5. In this world of streamed performances and increasing reliance on recordings, getting a recording right is pretty important. I've relied for a long time on digital recorders but separate mics can give better results. is a comparison of five mics - Takstar TS5 dynamic Takstar CM60 capacitor Frankenmic home-made/modified UHER M537 AKG D202 AKG D224 It would be really helpful to know which anyone considers to sound best. The recording is irrelevant to organ specifically but violin and piano gives a lot of range to give a good idea. Best wishes David P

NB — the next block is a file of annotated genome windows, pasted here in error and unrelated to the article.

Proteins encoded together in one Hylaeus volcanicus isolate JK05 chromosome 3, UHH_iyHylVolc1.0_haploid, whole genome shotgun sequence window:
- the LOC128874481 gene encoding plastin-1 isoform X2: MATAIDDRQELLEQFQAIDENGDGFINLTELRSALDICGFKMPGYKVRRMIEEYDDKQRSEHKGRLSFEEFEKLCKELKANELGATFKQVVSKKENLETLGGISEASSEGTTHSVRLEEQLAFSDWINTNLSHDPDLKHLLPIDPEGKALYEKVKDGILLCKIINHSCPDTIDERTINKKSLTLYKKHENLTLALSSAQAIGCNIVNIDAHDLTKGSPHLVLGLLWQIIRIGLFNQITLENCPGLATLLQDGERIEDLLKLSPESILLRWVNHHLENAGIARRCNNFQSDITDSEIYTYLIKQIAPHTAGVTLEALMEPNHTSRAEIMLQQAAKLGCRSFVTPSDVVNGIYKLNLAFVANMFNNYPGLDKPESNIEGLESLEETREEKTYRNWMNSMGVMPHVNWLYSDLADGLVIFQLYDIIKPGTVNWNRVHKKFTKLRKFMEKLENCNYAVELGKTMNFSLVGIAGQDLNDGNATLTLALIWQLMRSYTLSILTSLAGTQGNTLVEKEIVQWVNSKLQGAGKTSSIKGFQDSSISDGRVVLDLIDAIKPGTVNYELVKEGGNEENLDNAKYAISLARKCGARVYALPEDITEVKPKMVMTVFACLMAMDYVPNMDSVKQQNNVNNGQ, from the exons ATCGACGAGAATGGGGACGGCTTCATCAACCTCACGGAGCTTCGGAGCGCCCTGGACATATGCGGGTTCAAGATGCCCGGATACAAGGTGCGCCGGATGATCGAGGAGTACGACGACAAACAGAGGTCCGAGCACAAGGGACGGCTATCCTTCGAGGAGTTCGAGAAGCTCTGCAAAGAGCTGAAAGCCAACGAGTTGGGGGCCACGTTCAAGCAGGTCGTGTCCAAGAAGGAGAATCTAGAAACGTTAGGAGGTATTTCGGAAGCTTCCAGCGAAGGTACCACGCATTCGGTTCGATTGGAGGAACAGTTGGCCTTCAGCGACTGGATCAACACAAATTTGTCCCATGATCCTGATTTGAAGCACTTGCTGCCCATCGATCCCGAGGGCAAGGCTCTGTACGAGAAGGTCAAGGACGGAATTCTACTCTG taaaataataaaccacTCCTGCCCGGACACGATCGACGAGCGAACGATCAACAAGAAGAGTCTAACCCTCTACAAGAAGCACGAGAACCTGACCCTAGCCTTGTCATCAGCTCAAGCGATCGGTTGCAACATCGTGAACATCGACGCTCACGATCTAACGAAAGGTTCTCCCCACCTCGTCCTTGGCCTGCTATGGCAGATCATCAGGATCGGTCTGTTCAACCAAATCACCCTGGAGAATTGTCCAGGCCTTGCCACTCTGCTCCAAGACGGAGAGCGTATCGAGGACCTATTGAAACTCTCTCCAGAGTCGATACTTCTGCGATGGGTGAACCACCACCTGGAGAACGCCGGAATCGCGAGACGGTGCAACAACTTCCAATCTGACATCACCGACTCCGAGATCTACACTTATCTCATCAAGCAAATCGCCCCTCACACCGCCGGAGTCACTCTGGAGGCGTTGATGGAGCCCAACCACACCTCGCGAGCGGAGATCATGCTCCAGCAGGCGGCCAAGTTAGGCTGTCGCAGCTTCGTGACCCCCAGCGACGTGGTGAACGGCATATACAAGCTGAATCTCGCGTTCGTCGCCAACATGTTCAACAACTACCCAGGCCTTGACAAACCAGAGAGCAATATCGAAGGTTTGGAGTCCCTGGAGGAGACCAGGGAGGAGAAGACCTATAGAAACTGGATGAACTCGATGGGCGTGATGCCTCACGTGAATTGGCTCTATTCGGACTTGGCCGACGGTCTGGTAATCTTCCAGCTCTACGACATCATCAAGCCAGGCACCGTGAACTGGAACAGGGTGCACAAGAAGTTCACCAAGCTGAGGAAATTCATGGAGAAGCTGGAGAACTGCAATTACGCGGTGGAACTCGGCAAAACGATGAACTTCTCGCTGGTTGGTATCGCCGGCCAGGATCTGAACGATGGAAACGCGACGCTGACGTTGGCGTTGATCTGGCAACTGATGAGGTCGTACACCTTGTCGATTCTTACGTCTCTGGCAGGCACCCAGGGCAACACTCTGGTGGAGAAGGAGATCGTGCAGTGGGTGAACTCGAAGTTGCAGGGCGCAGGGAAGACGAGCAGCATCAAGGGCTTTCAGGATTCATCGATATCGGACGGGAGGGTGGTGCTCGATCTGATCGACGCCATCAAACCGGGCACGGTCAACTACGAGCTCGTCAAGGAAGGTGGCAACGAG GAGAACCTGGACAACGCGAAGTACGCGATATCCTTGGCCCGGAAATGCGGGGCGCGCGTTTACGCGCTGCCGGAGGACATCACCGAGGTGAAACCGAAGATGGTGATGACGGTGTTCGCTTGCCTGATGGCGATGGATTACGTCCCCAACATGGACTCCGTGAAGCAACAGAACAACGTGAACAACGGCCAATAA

6. Thanks - and glad the examples are interesting. It was especially fascinating to research the origin and context of these pieces and to see how, as originally conceived, they were masterworks of mood-music to accompany the art-installation for which they were conceived. Worthy of The Tate, the installation and accompanying music would be hailed as complete genius but at the time only a matter of curiosity. For anyone with the time and inclination, if anyone downloads the paper, I've detailed this there, and given further leads around and beyond the subject including a bibliographic history of research and publication. For anyone with organ simulation facilities I do urge trying out repertoire you think you know and on types of instruments both familiar and unfamiliar, in different temperaments. In my view there are three families of temperament equal and pseudo equal, including Vallotti which I can rarely distinguish as being unequal (this has 6 perfect fifths) Kellner, which I consider to be well behaved Wohltemperiert and Kirnberger III which moves towards the strength of Meantone but is more subtle Werkmeister III which I have personally found to be extreme, and Meantone, WIII with 8 perfect 5ths and Meantone with 8 perfect 3rds. We've experimented also using the ease with which harpsichords can be retuned - so here Kellner and different instruments in different tunings and here using the Rameau temperament Here meantone - The research and recordings owe much gratitude not only to performers, here Alexandra Kremakova, but also to Michael Gamble who was keyboard technician for Glyndebourne for two decades but who started out life working for HN&B and it has been with his help, interest and encouragement that these instruments have been able to be brought into working condition. One of my favourite performances demonstrating the landmarks that a well-tempered instrument provides in the music is I'm not sure which tuning is used here . . . . but it's likely to be Meantone which I've usually used on this instrument An interesting comparison was with another performer on all three instruments, the small Sperrhake receiving benefit from the resonance of 7 perfect fifths enabling the sound to build to something more than the sum of its parts, really as an organ should. This is where organs in acoustics able to support the instrument benefit from resonant tuning to build power rather than merely the high wind pressures of brute force that we saw in late 19th century and 20th century instruments. Apologies for giving possibly too much to listen to, but it's a distillation of long exploration. Best wishes David P